Prototype control circuit

Heating profile test

A five-stage algorithm was implemented to see how well the hot-plate could be kept to the ideal reflow profile. This algorithm consists of a pre-heat up to 120°C and once this temperature has been obtained it enters a ‘soak’ phase where this temperature is maintained by turning on heating if it falls below 118°C and off again once it is back to 120°C. After a 100-second soaking time the temperature is ramped up to 170°C where the temperature is then maintained at this level in a ‘reflow’ phase; this lasts for 50 seconds after which heating is turned off for cooling down. These phases are marked on the graph below that shows the recorded temperature over a test run.

Temperature graph

These are good results with tight bounds of the oscillations in the soak stage, and while there is some overshoot at the end of pre-heat and ramp-up it is manageable. Notably there is more variation in temperature readings during the 170°C reflow than there is in the 120°C soak but it is within bounds of the temperature range that needs to be maintained. There are ways this could be tweaked but these results are already well within the ball-park of where they need to be and are far better than those obtained with the previous hot-plate. The experiment was re-run using 150°C and 220°C as the soak and reflow temperatures respectively and as shown in the next graph things are not so good.

Temperature graph

The heating element is non-linear with a combination of the internal resistance and the amount of power supplied by the triac being insufficient to raise the temperature upto the target 220°C, falling just a few degrees short. This setup was already struggling above 180°C and it is clear that having a target reflow temperature much higher than 170°C would require the ability to increase the amount of power the triac supplies.

Heating limit

A final test was done with the triac hard-wired so the hot-plate is always on and this resulted in the heating profile shown below, where the rate of temperature rise is noticeably tailing off above 180°C and tops out at 230°C. This is notable because using full-power only got the temperature about twelve degrees higher than what was obtained with ten percent power. In one sense it is good that even at full power the hot-plate temperature will not go up to temperatures where PCBs will start to burn, but the temperature it did get up to is significantly below the 240-260°C the hot-plate was advertised as being able to reach.

Temperature graph

Peak temperature was significantly below the 240-260°C the hot-plate was advertised as being able to reach and the 90 seconds it took to top out was three times what was specified, but being a no-name Chinese good that to be fair was quite cheap this sort of fibbing is to be expected. A major consequence of the hot-plate not exceeding 230°C and with the rise in temperature slowing down a lot above 180°C is questioning the value of having any sort of automatic power control. With a sufficiently slow rate of temperature increase having a soak stage is not going to be required, and with a natural temperature peak it bring the question whether closed-loop temperature control is worth the complexity over just using a timer.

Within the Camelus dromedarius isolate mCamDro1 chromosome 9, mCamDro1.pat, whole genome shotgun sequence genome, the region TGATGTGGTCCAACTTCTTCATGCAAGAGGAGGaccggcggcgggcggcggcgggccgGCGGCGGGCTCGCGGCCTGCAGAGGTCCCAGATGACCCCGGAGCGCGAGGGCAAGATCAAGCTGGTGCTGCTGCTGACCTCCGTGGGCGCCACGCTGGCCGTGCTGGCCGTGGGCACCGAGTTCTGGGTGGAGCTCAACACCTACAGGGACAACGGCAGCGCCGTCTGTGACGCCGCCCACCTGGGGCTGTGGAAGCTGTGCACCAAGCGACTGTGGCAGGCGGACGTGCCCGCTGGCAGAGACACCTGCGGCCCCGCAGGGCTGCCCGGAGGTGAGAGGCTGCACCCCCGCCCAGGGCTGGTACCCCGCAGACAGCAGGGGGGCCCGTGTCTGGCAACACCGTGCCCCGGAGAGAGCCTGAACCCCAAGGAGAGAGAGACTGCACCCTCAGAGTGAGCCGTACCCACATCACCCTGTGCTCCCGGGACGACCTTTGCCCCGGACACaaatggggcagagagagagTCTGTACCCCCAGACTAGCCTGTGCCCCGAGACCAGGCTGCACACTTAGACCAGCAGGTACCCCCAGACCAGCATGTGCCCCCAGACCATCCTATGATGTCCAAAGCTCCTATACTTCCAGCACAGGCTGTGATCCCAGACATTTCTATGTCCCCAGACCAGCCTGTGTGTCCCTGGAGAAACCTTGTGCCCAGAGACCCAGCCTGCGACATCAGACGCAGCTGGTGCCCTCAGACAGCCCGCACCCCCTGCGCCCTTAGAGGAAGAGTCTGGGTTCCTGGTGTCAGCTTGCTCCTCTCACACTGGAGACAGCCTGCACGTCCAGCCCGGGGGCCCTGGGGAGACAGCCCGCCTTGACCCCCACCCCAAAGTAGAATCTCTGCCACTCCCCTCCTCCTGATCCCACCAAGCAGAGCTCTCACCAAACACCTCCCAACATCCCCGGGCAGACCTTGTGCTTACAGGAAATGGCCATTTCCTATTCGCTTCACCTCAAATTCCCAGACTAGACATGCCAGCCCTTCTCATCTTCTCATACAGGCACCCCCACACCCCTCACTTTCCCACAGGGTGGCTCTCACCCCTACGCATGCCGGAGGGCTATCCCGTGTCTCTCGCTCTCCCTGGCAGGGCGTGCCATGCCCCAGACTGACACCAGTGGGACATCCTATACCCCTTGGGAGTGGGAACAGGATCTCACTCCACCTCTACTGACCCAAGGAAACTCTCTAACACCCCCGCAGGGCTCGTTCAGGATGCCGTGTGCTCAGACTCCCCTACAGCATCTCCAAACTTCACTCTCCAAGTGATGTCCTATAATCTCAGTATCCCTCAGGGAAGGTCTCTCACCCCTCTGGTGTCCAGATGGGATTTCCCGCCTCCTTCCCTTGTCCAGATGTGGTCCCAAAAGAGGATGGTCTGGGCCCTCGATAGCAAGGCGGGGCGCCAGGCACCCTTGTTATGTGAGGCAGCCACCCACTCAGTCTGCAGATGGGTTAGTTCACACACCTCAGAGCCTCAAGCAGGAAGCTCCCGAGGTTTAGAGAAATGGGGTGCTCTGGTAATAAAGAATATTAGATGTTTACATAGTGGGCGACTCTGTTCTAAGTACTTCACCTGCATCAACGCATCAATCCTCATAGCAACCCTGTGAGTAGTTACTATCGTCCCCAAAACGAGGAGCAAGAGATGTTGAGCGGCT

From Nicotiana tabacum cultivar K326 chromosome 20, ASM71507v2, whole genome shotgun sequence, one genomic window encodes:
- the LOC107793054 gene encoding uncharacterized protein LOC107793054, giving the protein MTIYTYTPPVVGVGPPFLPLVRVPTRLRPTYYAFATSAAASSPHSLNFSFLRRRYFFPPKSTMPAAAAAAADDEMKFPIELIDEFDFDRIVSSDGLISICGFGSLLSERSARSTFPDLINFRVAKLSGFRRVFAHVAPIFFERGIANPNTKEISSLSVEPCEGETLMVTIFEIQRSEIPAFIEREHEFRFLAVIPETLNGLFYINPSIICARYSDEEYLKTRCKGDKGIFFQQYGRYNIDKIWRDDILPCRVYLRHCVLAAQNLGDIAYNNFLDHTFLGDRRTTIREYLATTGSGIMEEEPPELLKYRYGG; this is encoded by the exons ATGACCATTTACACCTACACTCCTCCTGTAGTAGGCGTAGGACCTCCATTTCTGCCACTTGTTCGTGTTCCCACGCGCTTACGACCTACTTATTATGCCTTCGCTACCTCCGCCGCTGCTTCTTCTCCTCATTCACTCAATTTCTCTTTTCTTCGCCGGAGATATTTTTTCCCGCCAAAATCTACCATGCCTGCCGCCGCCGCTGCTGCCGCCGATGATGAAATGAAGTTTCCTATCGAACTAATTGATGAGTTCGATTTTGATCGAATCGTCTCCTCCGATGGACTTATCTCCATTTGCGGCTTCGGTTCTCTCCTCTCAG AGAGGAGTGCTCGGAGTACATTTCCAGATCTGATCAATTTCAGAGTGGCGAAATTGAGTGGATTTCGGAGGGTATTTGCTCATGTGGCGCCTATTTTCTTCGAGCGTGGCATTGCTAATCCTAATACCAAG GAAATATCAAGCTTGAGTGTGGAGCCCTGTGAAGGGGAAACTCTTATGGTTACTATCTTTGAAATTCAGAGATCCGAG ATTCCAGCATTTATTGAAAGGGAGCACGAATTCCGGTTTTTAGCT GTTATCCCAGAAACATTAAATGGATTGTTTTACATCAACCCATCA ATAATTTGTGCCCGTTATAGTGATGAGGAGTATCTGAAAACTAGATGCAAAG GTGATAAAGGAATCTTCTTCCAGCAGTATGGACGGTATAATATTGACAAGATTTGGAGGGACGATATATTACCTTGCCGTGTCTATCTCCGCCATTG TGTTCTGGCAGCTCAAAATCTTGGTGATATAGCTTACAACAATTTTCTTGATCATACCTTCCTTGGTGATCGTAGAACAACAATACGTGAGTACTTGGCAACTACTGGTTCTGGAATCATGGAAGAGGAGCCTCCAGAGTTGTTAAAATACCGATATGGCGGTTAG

Manual reflow soldering

Since it seemed that reflow soldering could be done with the hot-plate without any form of automatic control the thing to do was actually try using it this way, and this is exactly what was tried in order to solder a QFN micro-controller. This process was experimental with chips needing to be removed and redone but in the process a technique became apparent: Firstly place flux paste onto the pads and then turn the hot-plate on; once the PCB was up to temperature and the flux melted to liquid touch some solder wire onto the pads in order to tin them; then place the QFN chip onto its foot-print and adjust it into place as needed; finally switch off the hot-plate and allow the PCB to cool down. Some PCBs were moved off the hot-plate and the chip pressed down with tweezers while the solder solidified but it is unclear whether this made any practical difference.

Solder paste on QFN pad

One hazard is using too much flux and first time round this resulted in poor connectivity since the chip was not flush with the PCB — the mistake was hand-tinning the pads with a soldering iron prior to putting down the flux. However an advantage with tinning the pads with solder wire rather than using solder paste is the pads only attracting just the right amount of solder and this makes solder bridges unlikely. Should things go wrong the lack of leads makes rework relatively easy, as unlike QFP and TSSOP there aren't any fine-pitched wires that are a pain to remove solder bridges from when desoldered.

Testing reflowed PCB

A quick check of the chip is to see if the Microchip flashing utility can connect to it, which if is the case means that pads on two sides of the chips have good connections and hence is going to be flush with the PCB. This is not a thorough test but checking of all the individual pins is beyond the scope of this experiment. Given how smoothly it went I am no longer as adverse to getting QFN chips as I was up until now, although further experimentation with the amount of flux is needed as I suspect just the flux core within the solder wire might be sufficent.


Unlike a stove hot-plate where close attention has to be paid to the heating process, using the YG400W-N with just power control to slow down the rate of heating was both a quick and forgiving process, and even without power control it went as well as could be expected. Given the relatively good experience of using the hot-plate manually and the rarity of using components like this that really do need reflow soldering the follow-up of building a ‘production’ PCB-based reflow control circuit no longer seems worth the effort.